Monday, December 24, 2012

How shrubs are reducing the positive contribution of peatlands to climate

The Swiss Federal Institute for Forest, Snow and Landscape Research (WSL): For the first time, a group of scientists from WSL and EPFL described why on the long run peatlands may not be able to continue fulfilling their role as the most effective carbon stocking ecosystems. They studied the mechanisms behind a phenomenon known as shrub encroachment of peatlands: Complex plant-microbe interactions are at the root of this worldwide vegetation change. The findings have been published online today in Nature Climate Change.

Peatlands (bogs, turf moors) are among the most important ecosystems worldwide for the storage of atmospheric carbon and thus for containing the climate warming process. In the last 30 to 50 years the peat (Sphagnum) mosses, whose decay produces the peat (turf), have come under pressure by vascular plants, mostly small shrubs. A new study by scientists from the Swiss Federal Institute for Forest, Snow and Landscape Research WSL and from the Ecole Polytechnique Fédérale de Lausanne describes for the first time what lies behind this change in vegetation and explains why vascular plants are at an advantage over peat (Sphagnum ) mosses in a warmer climate.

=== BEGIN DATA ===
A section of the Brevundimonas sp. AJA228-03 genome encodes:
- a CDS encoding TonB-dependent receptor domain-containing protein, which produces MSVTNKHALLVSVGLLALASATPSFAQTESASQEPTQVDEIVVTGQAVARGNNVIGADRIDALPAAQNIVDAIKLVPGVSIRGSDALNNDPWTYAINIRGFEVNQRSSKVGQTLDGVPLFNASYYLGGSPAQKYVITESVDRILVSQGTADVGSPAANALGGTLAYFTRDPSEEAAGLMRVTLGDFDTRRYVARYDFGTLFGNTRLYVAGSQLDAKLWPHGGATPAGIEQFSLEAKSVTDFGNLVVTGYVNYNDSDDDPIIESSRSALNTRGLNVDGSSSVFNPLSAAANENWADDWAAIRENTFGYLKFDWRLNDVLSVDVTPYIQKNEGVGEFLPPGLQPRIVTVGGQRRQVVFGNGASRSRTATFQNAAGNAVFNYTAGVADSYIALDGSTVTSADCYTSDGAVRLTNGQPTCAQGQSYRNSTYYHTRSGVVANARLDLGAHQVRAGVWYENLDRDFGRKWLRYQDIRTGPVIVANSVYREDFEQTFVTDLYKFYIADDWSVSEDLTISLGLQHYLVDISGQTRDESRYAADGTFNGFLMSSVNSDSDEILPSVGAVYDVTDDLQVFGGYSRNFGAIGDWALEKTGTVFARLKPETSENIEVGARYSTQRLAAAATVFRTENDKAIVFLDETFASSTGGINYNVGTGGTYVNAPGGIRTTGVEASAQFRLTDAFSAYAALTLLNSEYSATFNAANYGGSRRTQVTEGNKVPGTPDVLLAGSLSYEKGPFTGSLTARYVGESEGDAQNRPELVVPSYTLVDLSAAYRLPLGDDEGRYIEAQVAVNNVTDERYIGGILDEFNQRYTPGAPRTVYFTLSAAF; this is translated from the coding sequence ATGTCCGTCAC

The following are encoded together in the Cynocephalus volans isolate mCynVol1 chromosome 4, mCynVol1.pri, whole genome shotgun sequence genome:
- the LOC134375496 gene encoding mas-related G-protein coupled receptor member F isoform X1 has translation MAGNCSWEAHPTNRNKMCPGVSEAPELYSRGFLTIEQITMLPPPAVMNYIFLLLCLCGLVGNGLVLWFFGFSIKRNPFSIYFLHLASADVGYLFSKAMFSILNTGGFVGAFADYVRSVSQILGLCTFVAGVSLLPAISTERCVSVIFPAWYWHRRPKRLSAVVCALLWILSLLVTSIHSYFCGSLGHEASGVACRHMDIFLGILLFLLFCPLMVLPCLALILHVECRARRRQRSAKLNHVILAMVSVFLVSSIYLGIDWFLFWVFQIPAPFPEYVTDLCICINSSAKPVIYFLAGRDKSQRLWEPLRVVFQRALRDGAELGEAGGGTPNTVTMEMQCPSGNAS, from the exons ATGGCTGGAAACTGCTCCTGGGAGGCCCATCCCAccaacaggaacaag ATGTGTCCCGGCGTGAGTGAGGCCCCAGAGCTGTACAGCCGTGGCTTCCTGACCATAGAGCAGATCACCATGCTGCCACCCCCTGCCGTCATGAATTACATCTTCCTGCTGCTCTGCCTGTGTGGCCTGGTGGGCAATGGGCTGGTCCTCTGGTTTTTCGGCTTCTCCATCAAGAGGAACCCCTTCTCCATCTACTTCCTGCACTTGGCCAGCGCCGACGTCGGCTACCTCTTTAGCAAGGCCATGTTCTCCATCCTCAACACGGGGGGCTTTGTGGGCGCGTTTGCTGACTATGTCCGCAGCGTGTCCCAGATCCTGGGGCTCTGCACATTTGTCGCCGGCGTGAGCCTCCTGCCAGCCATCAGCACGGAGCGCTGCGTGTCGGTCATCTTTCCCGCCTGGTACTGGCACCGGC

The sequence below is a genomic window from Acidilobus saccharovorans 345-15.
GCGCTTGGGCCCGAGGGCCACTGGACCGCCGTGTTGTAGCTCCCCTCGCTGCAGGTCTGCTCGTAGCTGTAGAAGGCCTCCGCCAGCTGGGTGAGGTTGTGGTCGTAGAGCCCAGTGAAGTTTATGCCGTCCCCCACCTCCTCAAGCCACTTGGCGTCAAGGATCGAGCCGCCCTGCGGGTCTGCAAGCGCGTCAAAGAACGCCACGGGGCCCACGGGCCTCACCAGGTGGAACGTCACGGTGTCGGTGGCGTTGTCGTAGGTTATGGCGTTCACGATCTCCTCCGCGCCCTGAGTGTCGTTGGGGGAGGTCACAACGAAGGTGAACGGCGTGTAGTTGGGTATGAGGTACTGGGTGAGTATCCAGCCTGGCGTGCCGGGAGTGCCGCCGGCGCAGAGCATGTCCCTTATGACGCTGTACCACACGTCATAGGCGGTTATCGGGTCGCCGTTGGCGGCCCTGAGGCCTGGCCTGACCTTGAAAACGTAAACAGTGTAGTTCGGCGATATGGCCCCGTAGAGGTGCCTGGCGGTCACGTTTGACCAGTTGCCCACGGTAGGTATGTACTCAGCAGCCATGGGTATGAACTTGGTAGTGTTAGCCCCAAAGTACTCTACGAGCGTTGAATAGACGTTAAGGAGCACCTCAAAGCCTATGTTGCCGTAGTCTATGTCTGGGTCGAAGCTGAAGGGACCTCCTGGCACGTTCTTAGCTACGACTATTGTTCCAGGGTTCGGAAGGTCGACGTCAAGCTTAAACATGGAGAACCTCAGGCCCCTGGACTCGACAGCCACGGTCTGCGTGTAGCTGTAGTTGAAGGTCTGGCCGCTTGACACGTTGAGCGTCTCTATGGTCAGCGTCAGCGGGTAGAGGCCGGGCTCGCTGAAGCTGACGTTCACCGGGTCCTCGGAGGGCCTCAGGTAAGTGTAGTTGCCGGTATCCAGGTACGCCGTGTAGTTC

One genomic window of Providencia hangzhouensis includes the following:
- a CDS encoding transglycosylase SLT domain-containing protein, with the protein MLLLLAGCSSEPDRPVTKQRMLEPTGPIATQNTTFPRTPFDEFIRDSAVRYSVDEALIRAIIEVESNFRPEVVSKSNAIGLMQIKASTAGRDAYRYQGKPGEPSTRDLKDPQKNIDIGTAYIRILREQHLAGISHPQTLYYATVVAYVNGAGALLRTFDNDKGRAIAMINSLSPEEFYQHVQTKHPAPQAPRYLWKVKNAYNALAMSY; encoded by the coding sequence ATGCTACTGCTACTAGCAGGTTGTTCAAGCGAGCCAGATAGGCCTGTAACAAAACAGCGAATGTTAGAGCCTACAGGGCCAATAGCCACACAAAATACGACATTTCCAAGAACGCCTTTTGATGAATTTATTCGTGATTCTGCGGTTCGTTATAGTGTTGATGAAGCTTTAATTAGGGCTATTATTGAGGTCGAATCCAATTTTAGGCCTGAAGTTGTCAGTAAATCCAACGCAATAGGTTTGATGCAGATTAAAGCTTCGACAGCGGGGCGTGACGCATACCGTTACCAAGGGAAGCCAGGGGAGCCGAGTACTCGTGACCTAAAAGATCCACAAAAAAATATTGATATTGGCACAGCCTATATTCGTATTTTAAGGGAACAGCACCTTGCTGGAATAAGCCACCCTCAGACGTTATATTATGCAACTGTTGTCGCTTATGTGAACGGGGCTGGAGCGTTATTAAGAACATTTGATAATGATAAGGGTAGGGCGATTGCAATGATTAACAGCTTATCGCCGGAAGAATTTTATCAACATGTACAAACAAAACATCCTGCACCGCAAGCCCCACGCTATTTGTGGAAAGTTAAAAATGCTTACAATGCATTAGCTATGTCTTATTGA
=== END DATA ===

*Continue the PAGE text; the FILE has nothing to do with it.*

The research team closely monitored four peatland sites at altitudes ranging from 600 m to 1900 m over a period of three years. The selected altitudinal gradient reflects the expected changes in climate conditions for the year 2050  in northern Switzerland. They observed that the increase of shrub cover and soil temperature along the altitudinal gradient were responsible for a decrease of almost 50% of the production of new litter by peat mosses, the main contributors to peat accumulation.

The analysis showed that vascular plants can increase the availability of soil nitrogen (a primary nutrient for plant growth) by means of specific compounds contained in their leaves. They exploit the nutrient for their growth through the mediation of specific fungal symbiosis at root level (the mycorrhiza), a process  that becomes more and more frequent when soil temperature increases. At the same time, with higher soil temperature vascular plants release a greater amount of organic matter into the soil through their roots (the so called “root exudates”) and this stimulates the decomposition activity of soil microbes....

A gully with peat moss, shot by Chris Eilbeck, Wikimedia Commons via Geograph UK, under the Creative Commons Attribution-Share Alike 2.0 Generic license

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